Action News Vol 3 no 3 Winter 1995
Australia's Leaden Approach To The Environment
The following article by Ian Lowe appeared in New Scientist on 22 July 1995
On the international stage, Australia claims to be one of the more enlightened countries when it comes to environmental matters. But its record of late suggests otherwise. In April, at the climate change conference in Berlin, Australia joined a handful of industrialised countries opposing a target date for the reduction of carbon dioxide emissions. Now we have blocked a move to phase out lead in petrol, paint, toys, food tins and other products.
Australia's stance on the use of lead has gone unrecognised in the country's daily press, but it was reported in last week's New Scientist. 1 made some calls to Canberra this week to find out more. To say people are tight-lipped and running for cover is an understatement. This is obviously a sensitive issue within government departments.
Perhaps a reason for the sensitivity is the potential embarrassment of the issue for the Department of Foreign Affairs and Trade which is already reeling over the way opposition to the French tests at Muroroa atoll was handled. One can only speculate.
This is the story as I understand it. Last month in Paris, at a meeting of OECD countries, Australia and Canada blocked a plan, supported by the US and the European Commission, to reduce the amount of lead in the environment. The Australians and Canadians advocated a so-called "voluntary action plan" whereby industry would finance a database on lead use and health risks and advise governments accordingly. Research would be conducted to find out ways of using lead that were not environmentally harmful.
I have a number of problems with this approach. It promotes short-term profits at the expense of health, and encourages wasteful use of a limited resource. It would be business as usual while more data are collected. Why do we need more research when the choices are already well known?
Lead should be kept for constructive purposes which preserve its useful characteristics. Lead-acid batteries, for example, allow storage of electricity from sources like the sun and wind. But when lead is blended into petrol or paint, it is dispersed and effectively lost, as well as being a health hazard.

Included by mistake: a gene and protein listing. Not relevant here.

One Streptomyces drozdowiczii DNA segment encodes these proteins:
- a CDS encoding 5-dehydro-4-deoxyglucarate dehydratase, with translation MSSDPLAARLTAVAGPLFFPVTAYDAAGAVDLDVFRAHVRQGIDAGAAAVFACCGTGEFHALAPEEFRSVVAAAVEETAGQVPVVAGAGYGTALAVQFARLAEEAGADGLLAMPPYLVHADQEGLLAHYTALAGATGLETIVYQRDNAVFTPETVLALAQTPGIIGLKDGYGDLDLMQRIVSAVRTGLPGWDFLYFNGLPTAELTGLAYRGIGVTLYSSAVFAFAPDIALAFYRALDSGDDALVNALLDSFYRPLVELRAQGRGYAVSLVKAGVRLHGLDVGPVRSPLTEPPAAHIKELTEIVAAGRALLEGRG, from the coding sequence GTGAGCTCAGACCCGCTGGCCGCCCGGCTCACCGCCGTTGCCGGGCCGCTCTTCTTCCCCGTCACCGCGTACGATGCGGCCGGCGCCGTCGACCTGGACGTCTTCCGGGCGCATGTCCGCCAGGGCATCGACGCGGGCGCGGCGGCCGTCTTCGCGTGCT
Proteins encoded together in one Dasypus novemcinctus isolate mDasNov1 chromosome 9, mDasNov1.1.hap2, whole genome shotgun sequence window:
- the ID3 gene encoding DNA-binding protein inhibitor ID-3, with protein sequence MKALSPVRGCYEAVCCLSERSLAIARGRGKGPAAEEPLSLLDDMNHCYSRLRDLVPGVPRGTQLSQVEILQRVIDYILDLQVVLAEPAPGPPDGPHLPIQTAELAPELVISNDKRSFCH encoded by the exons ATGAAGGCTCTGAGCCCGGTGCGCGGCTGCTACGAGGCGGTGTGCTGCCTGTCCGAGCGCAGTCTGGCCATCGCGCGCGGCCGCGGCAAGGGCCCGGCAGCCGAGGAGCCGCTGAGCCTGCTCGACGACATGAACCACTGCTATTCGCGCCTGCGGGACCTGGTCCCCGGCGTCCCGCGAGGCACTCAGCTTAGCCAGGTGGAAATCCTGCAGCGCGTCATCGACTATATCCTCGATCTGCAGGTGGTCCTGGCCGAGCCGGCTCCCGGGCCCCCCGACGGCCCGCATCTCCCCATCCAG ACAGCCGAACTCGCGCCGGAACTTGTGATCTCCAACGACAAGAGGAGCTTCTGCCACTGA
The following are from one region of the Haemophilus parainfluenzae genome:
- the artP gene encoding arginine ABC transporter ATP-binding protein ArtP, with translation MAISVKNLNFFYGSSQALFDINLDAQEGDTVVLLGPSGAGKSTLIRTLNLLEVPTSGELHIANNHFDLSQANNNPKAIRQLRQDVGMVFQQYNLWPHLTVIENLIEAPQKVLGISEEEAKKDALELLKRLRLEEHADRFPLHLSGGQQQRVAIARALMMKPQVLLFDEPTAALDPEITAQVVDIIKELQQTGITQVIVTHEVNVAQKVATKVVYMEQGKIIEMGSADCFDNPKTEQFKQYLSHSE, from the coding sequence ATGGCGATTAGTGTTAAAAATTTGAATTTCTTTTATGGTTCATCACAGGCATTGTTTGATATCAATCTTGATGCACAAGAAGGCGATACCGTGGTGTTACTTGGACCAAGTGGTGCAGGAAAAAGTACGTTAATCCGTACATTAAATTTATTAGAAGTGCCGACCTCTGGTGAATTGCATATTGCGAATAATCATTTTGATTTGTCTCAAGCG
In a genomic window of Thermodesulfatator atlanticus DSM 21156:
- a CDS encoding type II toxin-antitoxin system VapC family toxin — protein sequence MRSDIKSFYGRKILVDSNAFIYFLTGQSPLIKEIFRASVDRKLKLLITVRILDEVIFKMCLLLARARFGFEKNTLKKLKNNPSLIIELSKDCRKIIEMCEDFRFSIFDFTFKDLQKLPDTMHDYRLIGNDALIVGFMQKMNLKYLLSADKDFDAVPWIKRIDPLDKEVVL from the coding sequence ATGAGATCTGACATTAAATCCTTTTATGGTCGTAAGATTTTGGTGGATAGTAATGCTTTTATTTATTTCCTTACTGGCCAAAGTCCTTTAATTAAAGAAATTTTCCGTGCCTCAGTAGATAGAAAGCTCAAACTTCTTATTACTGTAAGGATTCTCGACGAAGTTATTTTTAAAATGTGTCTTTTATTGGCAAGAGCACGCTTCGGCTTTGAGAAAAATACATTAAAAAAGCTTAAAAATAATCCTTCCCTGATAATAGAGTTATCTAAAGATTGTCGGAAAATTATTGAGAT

Adding to the confusion is Australia's contradictory role. Long-term research at Port Pirie, a lead smelting town in South Australia, linked lead exposure with retarded intellectual development of children. As a result the Australian government moved quickly and responsibly to reduce the use of leaded petrol with a new tax structure to reward drivers who switch to unleaded fuel.
Why the change of heart overseas? The problem, 1 believe, is a bureaucratic one. Australia's international relations, long the province of the Department of Foreign Affairs, now comes under a combined Department of Foreign Affairs and Trade. Australia is the world's largest exporter of lead. Its use is an issue which could easily lead to conflict between these two branches. In terms of Foreign Affairs, there is no reason for Australia to block international moves to protect young people. But the Trade section still promotes economic development by exporting minerals. That line doesn't make economic sense in a world of failing commodity prices.
The Canberra bureaucrats tried to persuade me that disagreement in Paris was just over the best tactics to reduce exposure to lead. We won't have to phase out lead, they suggested, if its use can be restricted to applications which pose no health risk. Maybe, but the rest of the industrialised world sees the issue as far more urgent and one requiring immediate action. Ministers from OECD countries meet again in February. The government has some serious thinking to do in the meantime.
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Updated 16 November 2012